Silk Road ditties strike a chord
Updated: 2018-07-13 07:14
An eclectic mix of musicians from HK and elsewhere are trying to connect the dots between different cultures along the ancient trade route from China to Central Asia. Neil Li reports.
While some cultures such as Japanese and French are easily accessible in Hong Kong, others like Uzbek and Afghan are less known. Through music performed on ancient instruments, a local music ensemble wants to introduce and educate more people in Hong Kong about the cultures and sounds found along the Silk Road.
The Nur Collective, comprising three Hong Kong musicians plus three others, is a new and unique addition to the music scene in Asia's world city. Nur translates as light in Arabic. The group came together out of a search for fellow musicians who enjoyed playing tunes and instruments found in many cultures of Central Asia.
"We had the opportunity to learn music from that particular area - you can call it the Islamic world - which fascinated us. We wanted to play it and naturally hoped that more people in Hong Kong would know about it and appreciate it," says Eugene Leung, who plays the Uzbek dutar, a traditional long-necked lute with two strings. He had met Musa Genc from Turkey and Elnur Hajiyev from Azerbaijan by chance and found they were keen to play their own indigenous music in Hong Kong. With Genc and Hajiyev on board, Leung felt they had the numbers to form a band and that was how The Nur Collective began.
Leung got to know about the dutar when he took a course in ethnomusicology in London where he studied music from Afghanistan, Central Asia and Iran. He was drawn to the rich sound that the seemingly basic instrument produces and it got him interested in the so-called "Silk Road" music.
Eva Cheng, another member of the group, fell in love with Uyghur music when she lived in the Xinjiang Uyghur autonomous region for a year. She plays the rawap, a long-necked stringed instrument that sounds similar to the pipa. While the pipa has four strings, the rawap has seven, which gives it a louder and more high-pitched sound.
Besides the dutar and rawap, the lineup of instruments also features two Arabic ouds (a short-necked, pear-shaped stringed instrument), a darbuka (a single-headed percussion instrument), a Turkish saz (a long-necked lute similar to the dutar) and a Turkish ney (a type of flute that's been in existence for over 4,000 years). While the instruments may seem exotic, Cheng says what makes them truly unique is the cultures they embody.
"The instruments are linked to the people and their culture. I don't believe the rawap itself is anything special, it's about the Uyghur music that it is connected to," she explains.
Variations of these instruments can be found in a number of countries along the Silk Road, the ancient trading route that once connected the East and West, as the cultures found along the way have influenced each other's traditions and music. For example, the oud is commonly used in Egyptian, Syrian, Iraqi, Arabian and Persian music among others. However, the instruments used by The Nur Collective are not usually played together, so it was a challenge to cohesively incorporate them into pieces to be played together.
"It's an experimental process that takes some effort," says Leung. "We have reference versions on recordings so I would transcribe it and write a score for our instruments. Then we would try it out and see what works and what doesn't. We play around with drafts and modify it as we go along."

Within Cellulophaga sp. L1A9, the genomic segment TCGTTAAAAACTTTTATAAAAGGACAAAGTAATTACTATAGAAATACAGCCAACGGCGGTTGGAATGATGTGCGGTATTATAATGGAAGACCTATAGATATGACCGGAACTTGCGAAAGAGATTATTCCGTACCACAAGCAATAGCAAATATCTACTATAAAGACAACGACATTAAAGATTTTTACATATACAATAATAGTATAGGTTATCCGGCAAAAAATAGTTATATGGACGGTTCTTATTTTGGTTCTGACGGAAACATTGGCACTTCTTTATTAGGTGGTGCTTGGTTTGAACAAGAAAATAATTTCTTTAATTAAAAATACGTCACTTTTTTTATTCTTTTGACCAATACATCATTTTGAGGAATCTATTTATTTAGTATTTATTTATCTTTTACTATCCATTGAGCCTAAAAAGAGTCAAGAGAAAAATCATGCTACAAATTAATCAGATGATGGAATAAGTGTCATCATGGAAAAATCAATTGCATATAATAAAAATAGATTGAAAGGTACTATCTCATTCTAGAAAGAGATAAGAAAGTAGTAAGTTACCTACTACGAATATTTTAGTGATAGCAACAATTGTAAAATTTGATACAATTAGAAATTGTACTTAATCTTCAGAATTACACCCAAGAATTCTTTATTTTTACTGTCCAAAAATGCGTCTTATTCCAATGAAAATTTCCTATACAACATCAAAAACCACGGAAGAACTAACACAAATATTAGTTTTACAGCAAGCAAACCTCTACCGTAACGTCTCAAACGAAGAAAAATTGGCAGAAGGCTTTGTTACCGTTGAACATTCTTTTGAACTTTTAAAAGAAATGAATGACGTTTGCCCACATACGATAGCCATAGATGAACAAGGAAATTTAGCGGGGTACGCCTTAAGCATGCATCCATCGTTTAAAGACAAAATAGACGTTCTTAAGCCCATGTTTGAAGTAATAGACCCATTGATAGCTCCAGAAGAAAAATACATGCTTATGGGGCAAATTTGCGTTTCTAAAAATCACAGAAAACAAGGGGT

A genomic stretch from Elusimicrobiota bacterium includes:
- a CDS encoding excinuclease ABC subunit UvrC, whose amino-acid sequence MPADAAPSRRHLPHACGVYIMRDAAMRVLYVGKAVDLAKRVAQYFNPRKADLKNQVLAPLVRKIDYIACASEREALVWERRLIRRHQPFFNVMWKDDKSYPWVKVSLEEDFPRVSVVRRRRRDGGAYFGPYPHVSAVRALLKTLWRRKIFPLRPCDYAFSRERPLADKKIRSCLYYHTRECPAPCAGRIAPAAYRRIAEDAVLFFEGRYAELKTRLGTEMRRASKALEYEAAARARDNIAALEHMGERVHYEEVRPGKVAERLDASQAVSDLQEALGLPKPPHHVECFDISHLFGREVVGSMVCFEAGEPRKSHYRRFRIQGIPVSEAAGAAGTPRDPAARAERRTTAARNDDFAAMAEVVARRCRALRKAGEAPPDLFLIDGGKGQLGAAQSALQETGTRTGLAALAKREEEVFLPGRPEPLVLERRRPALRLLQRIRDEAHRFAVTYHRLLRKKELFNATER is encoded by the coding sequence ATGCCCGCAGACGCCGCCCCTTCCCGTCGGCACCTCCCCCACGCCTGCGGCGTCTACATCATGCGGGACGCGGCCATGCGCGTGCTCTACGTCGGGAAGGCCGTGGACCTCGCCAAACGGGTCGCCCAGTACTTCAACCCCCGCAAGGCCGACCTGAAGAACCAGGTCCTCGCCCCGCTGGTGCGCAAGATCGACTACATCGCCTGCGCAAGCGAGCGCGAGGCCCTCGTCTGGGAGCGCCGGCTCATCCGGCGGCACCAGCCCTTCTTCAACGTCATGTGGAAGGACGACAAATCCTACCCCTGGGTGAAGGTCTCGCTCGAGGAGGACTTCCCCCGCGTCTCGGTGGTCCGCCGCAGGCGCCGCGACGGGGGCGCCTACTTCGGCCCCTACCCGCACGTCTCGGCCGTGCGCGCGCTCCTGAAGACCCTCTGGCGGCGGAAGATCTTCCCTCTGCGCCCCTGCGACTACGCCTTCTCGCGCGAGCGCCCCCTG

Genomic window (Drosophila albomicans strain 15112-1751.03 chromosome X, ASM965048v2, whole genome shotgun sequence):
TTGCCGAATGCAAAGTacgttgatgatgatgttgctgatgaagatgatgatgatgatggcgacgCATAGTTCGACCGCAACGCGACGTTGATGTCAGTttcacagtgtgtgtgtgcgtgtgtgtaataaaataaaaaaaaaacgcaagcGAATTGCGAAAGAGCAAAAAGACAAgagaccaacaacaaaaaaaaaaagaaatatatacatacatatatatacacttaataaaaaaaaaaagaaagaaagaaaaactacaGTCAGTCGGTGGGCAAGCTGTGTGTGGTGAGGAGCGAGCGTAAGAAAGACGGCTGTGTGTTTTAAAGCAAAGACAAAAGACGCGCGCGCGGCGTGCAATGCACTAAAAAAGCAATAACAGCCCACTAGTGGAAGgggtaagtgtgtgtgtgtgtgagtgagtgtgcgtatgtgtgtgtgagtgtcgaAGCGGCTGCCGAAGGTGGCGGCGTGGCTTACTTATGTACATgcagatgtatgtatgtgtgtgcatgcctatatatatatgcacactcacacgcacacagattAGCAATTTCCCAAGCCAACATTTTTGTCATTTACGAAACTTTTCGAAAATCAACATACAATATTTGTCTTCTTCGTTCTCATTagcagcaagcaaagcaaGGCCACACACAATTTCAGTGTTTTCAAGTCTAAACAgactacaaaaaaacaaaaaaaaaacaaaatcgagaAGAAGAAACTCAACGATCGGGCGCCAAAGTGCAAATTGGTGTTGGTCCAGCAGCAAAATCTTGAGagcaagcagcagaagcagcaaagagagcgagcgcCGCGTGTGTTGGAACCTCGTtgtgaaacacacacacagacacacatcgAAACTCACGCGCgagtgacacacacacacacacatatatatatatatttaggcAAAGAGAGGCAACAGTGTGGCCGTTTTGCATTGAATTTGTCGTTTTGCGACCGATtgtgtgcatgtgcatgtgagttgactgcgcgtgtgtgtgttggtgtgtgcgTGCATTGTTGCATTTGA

At a concert held at the University of Hong Kong last month, the group demonstrated a wide musical repertoire, playing classical, secular, devotional and folk songs from a number of cultures including Turkish, Uzbek, Uyghur and Pakistani. They performed both solo and ensemble pieces, which gave their audience a picture of the wealth of music from that region. Although none in The Nur Collective band are professional musicians, they are knowledgeable and passionate about the history of their instruments. The audience was treated to loads of information about the provenance of the instruments and songs.
The group produces mystical sounds, not necessarily the type to bop to, but rather music that listeners can feel and sense. While the music is quite somber at times, it can also be lively and festive, depending on the nature of the song.
The musicians hope that the audiences get round to appreciating the spiritual side of their music rather than treating it as simply entertainment.
"It's also the original purpose of such music because music and literature are considered sacred in Central Asia. It's their way of communicating with God," says Cheng, adding they too hope to inspire a similar sense of spirituality in their audience.
In addition to giving more performances in the future, the ensemble is hoping to arrange master classes with professional musicians in the genre so that more people in Hong Kong can see and hear their music in action.
Leung points out that Hong Kong's interest in Central Asia and music from the region is on the rise. With people getting increasingly exposed to social and political developments in the region, "we add another dimension by bringing a more emotional, spiritual understanding of these cultures to the local audiences".
"In Hong Kong, we are used to thinking of ourselves as an East-West bridge. But there are lots of ways to connect and I think the ambiguity and continuum of cultures that you see along the Silk Road are things that Hong Kong can learn from as well," says Leung.
The Nur Collective, comprising Elnur Hajiyev, Eugene Leung, Musa Genc, Alicia Lie and Eva Cheng, perform at the University of Hong Kong. Photos by Edmond Tang / China Daily
(HK Edition 07/13/2018 page10)